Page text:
Highlight

A backward Monte-Carlo method for time-dependent runaway electron simulations

RE_MC
LEFT:  Illustration of particle trajectories in fusion tokamaks obtained by Kinetic Orbit Runaway electron Code (https://github.com/ORNL-Fusion/KORC).
RIGHT: Our method (blue curve) with 3 particles achieves the same accuracy as MC methods with 5000 particles (red dots). Our method’s cost (the same as MC with 3 particles) is only 0.06% of the cost of MC with 5000 particles.

Achievement

Kinetic descriptions of runaway electrons (REs) are usually based on Fokker-Planck models that determine the probability distribution function of REs in 2-dimensional momentum space. Despite the simplification involved, the Fokker-Planck equation can rarely be solved analytically and direct numerical approaches [e.g., continuum and particle-based Monte Carlo (MC)] can be time consuming, especially in the computation of asymptotic-type observables including the runaway probability, the slowing-down and runaway mean times, and the energy limit probability. Here, we present a novel backward MC approach to these problems based on backward stochastic differential equations that describe the dynamics of the runaway probability by means of the Feynman-Kac theory. The key ingredient of the backward MC algorithm is to place all the particles in a runaway state and simulate them backward from the terminal time to the initial time. As such, our approach can provide much faster convergence than direct MC methods (by significantly reducing the number of particles required to achieve a prescribed accuracy) while at the same time maintaining the advantages of particle-based methods (compared to continuum approaches). The proposed algorithm is unconditionally stable and can be parallelized as easy as the direct MC method, and its extension to dimensions higher than two is straightforward, thus paving the way for conducting large-scale RE simulation.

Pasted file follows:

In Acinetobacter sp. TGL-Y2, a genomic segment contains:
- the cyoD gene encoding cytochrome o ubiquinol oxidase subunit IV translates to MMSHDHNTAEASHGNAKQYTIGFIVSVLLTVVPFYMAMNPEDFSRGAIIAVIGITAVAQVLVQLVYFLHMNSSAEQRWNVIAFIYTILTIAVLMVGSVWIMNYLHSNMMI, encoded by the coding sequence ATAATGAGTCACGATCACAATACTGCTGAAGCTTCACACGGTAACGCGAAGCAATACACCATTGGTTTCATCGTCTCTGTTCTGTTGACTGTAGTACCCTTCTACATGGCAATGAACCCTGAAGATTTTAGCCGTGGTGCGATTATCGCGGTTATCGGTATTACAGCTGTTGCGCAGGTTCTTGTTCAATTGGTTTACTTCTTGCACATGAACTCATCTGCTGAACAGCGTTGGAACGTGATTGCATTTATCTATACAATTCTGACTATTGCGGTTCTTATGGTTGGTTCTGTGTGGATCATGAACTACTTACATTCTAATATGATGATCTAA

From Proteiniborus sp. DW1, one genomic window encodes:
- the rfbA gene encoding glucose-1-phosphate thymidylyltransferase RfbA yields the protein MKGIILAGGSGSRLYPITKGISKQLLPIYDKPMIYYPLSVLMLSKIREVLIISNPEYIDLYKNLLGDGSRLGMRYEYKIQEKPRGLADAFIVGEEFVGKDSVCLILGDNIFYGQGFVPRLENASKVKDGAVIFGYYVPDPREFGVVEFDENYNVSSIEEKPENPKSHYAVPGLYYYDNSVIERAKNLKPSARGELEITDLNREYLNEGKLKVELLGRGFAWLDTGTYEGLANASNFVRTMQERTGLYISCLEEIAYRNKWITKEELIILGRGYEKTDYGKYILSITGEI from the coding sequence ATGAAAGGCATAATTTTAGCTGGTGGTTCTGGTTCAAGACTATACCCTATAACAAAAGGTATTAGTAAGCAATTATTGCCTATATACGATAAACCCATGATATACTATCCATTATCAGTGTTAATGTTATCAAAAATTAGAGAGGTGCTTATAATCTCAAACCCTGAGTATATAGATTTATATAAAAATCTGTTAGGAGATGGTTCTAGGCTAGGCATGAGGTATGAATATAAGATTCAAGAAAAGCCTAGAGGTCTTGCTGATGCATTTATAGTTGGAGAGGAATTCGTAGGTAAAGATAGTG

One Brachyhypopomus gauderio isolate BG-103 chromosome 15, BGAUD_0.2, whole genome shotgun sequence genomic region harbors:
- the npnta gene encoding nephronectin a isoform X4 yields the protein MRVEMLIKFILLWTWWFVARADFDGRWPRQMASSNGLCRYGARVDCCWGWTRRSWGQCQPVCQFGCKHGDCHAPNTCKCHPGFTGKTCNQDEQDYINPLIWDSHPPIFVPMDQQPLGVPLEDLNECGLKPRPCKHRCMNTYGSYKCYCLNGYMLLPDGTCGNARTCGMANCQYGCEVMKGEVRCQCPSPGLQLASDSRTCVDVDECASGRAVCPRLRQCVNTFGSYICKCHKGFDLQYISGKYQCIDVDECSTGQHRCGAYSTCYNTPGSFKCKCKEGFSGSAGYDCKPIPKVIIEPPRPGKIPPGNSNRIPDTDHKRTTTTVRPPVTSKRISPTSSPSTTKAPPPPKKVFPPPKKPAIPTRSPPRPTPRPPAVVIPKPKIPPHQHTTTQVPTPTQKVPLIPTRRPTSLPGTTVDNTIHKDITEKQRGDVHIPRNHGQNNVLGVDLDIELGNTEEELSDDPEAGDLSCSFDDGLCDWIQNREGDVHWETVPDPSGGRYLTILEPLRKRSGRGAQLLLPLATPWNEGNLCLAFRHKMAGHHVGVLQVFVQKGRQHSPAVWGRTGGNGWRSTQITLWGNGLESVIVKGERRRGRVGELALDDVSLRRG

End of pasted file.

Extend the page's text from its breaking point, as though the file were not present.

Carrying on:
Publications:

  • G. Zhang, and D. del-Castillo-Negrete, A backward Monte-Carlo method for time-dependent runaway electron simulations, Physics of Plasmas, 24 (2017), pp. 092511.
  • E. Hirvijoki, C. Liu, G. Zhang, D. del-Castillo-Negrete, and D. Brennan, A fluid-kinetic framework for self-consistent runaway-electron simulations, Physics of Plasmas, 25 (2018), pp. 062507.

Significance and Impact

  • It has shown impact on predicting probabilities of runaway electrons (REs), which is a major threat to nuclear fusion tokamaks.
  • This method bridges kinetic simulation codes for electrons and fluid codes for background plasmas, to establish a comprehensive RE simulation environment.
  • This method achieves higher accuracy with significantly less cost,  when comparing to Monte Carlo (MC) methods.

Last Updated: November 6, 2020 - 10:52 am